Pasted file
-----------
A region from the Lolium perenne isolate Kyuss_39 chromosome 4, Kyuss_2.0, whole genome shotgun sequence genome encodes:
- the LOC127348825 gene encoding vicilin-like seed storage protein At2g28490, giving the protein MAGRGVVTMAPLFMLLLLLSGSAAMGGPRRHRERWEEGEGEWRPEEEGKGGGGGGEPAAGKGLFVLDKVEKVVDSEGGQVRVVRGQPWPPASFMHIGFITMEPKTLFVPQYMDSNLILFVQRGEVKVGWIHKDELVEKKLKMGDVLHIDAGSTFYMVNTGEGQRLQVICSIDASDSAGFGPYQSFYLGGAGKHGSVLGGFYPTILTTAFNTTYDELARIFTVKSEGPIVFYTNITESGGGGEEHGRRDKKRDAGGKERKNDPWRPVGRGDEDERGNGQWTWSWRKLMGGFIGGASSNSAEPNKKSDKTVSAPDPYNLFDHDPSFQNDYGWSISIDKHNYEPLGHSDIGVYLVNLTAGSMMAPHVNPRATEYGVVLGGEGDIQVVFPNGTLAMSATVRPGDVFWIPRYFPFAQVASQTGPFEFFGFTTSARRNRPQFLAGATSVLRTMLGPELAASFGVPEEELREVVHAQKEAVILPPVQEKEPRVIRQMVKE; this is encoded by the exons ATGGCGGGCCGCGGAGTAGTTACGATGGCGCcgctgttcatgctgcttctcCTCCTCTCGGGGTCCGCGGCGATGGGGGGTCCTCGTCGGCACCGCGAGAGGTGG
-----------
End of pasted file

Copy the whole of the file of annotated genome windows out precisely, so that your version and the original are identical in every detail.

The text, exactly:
A region from the Lolium perenne isolate Kyuss_39 chromosome 4, Kyuss_2.0, whole genome shotgun sequence genome encodes:
- the LOC127348825 gene encoding vicilin-like seed storage protein At2g28490, giving the protein MAGRGVVTMAPLFMLLLLLSGSAAMGGPRRHRERWEEGEGEWRPEEEGKGGGGGGEPAAGKGLFVLDKVEKVVDSEGGQVRVVRGQPWPPASFMHIGFITMEPKTLFVPQYMDSNLILFVQRGEVKVGWIHKDELVEKKLKMGDVLHIDAGSTFYMVNTGEGQRLQVICSIDASDSAGFGPYQSFYLGGAGKHGSVLGGFYPTILTTAFNTTYDELARIFTVKSEGPIVFYTNITESGGGGEEHGRRDKKRDAGGKERKNDPWRPVGRGDEDERGNGQWTWSWRKLMGGFIGGASSNSAEPNKKSDKTVSAPDPYNLFDHDPSFQNDYGWSISIDKHNYEPLGHSDIGVYLVNLTAGSMMAPHVNPRATEYGVVLGGEGDIQVVFPNGTLAMSATVRPGDVFWIPRYFPFAQVASQTGPFEFFGFTTSARRNRPQFLAGATSVLRTMLGPELAASFGVPEEELREVVHAQKEAVILPPVQEKEPRVIRQMVKE; this is encoded by the exons ATGGCGGGCCGCGGAGTAGTTACGATGGCGCcgctgttcatgctgcttctcCTCCTCTCGGGGTCCGCGGCGATGGGGGGTCCTCGTCGGCACCGCGAGAGGTGG